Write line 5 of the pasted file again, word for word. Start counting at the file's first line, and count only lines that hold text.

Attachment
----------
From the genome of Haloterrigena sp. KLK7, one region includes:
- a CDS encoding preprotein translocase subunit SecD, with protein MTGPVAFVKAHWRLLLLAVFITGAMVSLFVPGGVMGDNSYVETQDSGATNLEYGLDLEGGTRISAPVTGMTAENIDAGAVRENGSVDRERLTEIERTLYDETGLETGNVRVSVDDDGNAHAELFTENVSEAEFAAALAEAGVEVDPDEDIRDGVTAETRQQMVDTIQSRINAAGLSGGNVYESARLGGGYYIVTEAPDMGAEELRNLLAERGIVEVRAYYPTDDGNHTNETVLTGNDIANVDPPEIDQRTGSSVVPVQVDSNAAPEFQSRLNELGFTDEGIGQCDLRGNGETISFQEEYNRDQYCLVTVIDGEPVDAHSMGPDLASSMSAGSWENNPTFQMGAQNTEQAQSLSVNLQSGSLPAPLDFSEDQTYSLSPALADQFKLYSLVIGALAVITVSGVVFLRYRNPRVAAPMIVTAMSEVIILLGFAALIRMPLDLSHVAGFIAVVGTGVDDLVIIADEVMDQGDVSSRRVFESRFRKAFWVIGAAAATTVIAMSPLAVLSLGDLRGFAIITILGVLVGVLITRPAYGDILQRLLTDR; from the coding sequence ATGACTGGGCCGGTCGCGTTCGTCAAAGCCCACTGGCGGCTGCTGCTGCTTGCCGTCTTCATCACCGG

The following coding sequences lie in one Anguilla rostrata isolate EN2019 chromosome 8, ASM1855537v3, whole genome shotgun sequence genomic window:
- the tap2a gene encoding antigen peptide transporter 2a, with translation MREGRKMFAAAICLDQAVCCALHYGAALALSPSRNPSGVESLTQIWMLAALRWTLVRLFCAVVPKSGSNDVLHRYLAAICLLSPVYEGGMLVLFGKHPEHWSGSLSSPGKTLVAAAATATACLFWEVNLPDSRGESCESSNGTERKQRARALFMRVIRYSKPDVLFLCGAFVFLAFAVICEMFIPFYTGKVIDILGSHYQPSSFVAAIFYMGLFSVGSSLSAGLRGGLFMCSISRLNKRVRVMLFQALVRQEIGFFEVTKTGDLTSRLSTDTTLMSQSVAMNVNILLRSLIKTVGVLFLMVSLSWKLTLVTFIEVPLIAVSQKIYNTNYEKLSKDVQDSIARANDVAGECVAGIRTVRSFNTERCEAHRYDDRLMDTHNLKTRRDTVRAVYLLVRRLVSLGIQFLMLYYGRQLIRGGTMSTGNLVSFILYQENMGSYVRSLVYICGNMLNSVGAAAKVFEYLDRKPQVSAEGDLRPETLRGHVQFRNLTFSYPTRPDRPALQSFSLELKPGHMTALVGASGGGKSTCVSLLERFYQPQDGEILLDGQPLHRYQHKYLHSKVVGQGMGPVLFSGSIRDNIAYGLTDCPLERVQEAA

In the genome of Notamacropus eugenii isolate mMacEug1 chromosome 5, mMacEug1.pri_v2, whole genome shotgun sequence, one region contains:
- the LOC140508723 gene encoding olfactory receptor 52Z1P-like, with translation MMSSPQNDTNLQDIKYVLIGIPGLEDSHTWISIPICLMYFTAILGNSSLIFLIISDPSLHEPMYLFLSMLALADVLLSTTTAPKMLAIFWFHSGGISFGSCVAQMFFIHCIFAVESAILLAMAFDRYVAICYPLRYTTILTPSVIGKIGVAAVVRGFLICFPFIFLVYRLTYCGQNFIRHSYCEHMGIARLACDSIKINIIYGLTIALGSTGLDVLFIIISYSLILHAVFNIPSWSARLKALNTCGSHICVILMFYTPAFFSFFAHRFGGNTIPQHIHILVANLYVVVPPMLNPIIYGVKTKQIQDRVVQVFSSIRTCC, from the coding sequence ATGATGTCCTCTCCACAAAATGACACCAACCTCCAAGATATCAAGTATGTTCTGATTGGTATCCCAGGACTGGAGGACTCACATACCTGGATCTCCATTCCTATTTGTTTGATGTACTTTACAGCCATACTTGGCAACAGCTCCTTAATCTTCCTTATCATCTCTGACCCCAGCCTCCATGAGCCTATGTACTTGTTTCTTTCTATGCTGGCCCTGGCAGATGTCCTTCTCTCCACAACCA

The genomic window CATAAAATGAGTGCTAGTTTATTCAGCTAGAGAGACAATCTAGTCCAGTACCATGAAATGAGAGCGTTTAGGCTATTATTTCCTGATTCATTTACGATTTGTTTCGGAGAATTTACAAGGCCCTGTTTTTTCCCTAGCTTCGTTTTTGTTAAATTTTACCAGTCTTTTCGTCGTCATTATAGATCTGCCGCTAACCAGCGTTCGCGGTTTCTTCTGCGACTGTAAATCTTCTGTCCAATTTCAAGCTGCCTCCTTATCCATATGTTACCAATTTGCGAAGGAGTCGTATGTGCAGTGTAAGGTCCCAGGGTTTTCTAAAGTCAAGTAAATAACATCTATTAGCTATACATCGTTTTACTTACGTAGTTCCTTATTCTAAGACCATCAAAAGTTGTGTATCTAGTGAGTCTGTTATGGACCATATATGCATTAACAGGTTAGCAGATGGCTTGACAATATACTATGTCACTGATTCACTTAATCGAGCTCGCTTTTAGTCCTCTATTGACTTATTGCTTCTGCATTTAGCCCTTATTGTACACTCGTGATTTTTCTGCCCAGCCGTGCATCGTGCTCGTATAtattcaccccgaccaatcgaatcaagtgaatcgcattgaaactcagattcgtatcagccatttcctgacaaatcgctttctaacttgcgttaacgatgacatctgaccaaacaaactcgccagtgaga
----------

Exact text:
In the genome of Notamacropus eugenii isolate mMacEug1 chromosome 5, mMacEug1.pri_v2, whole genome shotgun sequence, one region contains: